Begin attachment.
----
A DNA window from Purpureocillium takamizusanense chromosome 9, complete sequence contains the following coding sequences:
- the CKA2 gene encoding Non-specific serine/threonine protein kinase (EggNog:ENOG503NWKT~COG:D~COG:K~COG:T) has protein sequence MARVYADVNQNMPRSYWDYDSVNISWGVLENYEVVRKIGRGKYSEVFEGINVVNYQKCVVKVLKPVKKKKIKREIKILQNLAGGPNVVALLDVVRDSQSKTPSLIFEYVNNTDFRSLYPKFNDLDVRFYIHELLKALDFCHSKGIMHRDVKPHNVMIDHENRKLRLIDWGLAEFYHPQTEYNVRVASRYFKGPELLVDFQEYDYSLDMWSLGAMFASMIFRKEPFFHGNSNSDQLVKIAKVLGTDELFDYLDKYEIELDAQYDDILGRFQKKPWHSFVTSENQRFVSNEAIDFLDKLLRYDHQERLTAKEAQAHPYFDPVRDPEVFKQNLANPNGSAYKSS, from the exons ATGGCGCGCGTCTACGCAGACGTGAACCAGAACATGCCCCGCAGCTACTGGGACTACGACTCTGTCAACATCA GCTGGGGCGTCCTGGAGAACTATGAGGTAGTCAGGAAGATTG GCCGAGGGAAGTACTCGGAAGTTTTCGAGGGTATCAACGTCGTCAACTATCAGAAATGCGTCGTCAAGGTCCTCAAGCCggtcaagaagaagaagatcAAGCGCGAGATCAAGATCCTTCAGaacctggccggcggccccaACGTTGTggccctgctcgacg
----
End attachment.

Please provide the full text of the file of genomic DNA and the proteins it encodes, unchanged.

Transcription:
A DNA window from Purpureocillium takamizusanense chromosome 9, complete sequence contains the following coding sequences:
- the CKA2 gene encoding Non-specific serine/threonine protein kinase (EggNog:ENOG503NWKT~COG:D~COG:K~COG:T) has protein sequence MARVYADVNQNMPRSYWDYDSVNISWGVLENYEVVRKIGRGKYSEVFEGINVVNYQKCVVKVLKPVKKKKIKREIKILQNLAGGPNVVALLDVVRDSQSKTPSLIFEYVNNTDFRSLYPKFNDLDVRFYIHELLKALDFCHSKGIMHRDVKPHNVMIDHENRKLRLIDWGLAEFYHPQTEYNVRVASRYFKGPELLVDFQEYDYSLDMWSLGAMFASMIFRKEPFFHGNSNSDQLVKIAKVLGTDELFDYLDKYEIELDAQYDDILGRFQKKPWHSFVTSENQRFVSNEAIDFLDKLLRYDHQERLTAKEAQAHPYFDPVRDPEVFKQNLANPNGSAYKSS, from the exons ATGGCGCGCGTCTACGCAGACGTGAACCAGAACATGCCCCGCAGCTACTGGGACTACGACTCTGTCAACATCA GCTGGGGCGTCCTGGAGAACTATGAGGTAGTCAGGAAGATTG GCCGAGGGAAGTACTCGGAAGTTTTCGAGGGTATCAACGTCGTCAACTATCAGAAATGCGTCGTCAAGGTCCTCAAGCCggtcaagaagaagaagatcAAGCGCGAGATCAAGATCCTTCAGaacctggccggcggccccaACGTTGTggccctgctcgacg